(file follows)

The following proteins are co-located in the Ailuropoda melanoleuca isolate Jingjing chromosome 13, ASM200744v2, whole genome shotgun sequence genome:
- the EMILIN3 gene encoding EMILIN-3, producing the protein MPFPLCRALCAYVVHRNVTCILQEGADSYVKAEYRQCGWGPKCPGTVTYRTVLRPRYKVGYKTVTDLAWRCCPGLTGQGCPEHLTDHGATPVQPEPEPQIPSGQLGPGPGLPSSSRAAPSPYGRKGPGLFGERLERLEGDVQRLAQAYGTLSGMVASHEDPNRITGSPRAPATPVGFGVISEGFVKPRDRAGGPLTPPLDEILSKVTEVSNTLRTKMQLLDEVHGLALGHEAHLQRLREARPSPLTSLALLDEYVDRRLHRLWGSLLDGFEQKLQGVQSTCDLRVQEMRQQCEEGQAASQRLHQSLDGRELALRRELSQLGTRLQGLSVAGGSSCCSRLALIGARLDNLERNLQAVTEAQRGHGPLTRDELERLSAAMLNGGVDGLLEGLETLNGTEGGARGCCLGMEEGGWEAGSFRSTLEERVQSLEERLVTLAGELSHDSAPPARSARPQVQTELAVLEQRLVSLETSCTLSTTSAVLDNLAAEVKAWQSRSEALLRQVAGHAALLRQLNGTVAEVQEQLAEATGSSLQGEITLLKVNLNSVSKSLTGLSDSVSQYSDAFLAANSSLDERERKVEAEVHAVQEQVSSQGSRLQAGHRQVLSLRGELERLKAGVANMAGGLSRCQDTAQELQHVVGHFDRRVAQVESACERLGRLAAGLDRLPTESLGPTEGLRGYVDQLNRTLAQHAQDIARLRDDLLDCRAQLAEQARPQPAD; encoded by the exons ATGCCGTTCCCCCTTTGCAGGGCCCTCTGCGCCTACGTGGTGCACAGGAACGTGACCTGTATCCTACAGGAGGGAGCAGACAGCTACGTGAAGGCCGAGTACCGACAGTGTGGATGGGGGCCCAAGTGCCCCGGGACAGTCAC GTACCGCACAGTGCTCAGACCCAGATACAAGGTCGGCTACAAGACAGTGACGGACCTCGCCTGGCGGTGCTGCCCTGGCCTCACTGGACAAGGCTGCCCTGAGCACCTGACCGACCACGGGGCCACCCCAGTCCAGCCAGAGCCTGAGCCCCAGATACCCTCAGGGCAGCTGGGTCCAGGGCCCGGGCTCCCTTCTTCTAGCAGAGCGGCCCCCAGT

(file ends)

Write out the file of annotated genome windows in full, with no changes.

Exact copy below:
The following proteins are co-located in the Ailuropoda melanoleuca isolate Jingjing chromosome 13, ASM200744v2, whole genome shotgun sequence genome:
- the EMILIN3 gene encoding EMILIN-3, producing the protein MPFPLCRALCAYVVHRNVTCILQEGADSYVKAEYRQCGWGPKCPGTVTYRTVLRPRYKVGYKTVTDLAWRCCPGLTGQGCPEHLTDHGATPVQPEPEPQIPSGQLGPGPGLPSSSRAAPSPYGRKGPGLFGERLERLEGDVQRLAQAYGTLSGMVASHEDPNRITGSPRAPATPVGFGVISEGFVKPRDRAGGPLTPPLDEILSKVTEVSNTLRTKMQLLDEVHGLALGHEAHLQRLREARPSPLTSLALLDEYVDRRLHRLWGSLLDGFEQKLQGVQSTCDLRVQEMRQQCEEGQAASQRLHQSLDGRELALRRELSQLGTRLQGLSVAGGSSCCSRLALIGARLDNLERNLQAVTEAQRGHGPLTRDELERLSAAMLNGGVDGLLEGLETLNGTEGGARGCCLGMEEGGWEAGSFRSTLEERVQSLEERLVTLAGELSHDSAPPARSARPQVQTELAVLEQRLVSLETSCTLSTTSAVLDNLAAEVKAWQSRSEALLRQVAGHAALLRQLNGTVAEVQEQLAEATGSSLQGEITLLKVNLNSVSKSLTGLSDSVSQYSDAFLAANSSLDERERKVEAEVHAVQEQVSSQGSRLQAGHRQVLSLRGELERLKAGVANMAGGLSRCQDTAQELQHVVGHFDRRVAQVESACERLGRLAAGLDRLPTESLGPTEGLRGYVDQLNRTLAQHAQDIARLRDDLLDCRAQLAEQARPQPAD; encoded by the exons ATGCCGTTCCCCCTTTGCAGGGCCCTCTGCGCCTACGTGGTGCACAGGAACGTGACCTGTATCCTACAGGAGGGAGCAGACAGCTACGTGAAGGCCGAGTACCGACAGTGTGGATGGGGGCCCAAGTGCCCCGGGACAGTCAC GTACCGCACAGTGCTCAGACCCAGATACAAGGTCGGCTACAAGACAGTGACGGACCTCGCCTGGCGGTGCTGCCCTGGCCTCACTGGACAAGGCTGCCCTGAGCACCTGACCGACCACGGGGCCACCCCAGTCCAGCCAGAGCCTGAGCCCCAGATACCCTCAGGGCAGCTGGGTCCAGGGCCCGGGCTCCCTTCTTCTAGCAGAGCGGCCCCCAGT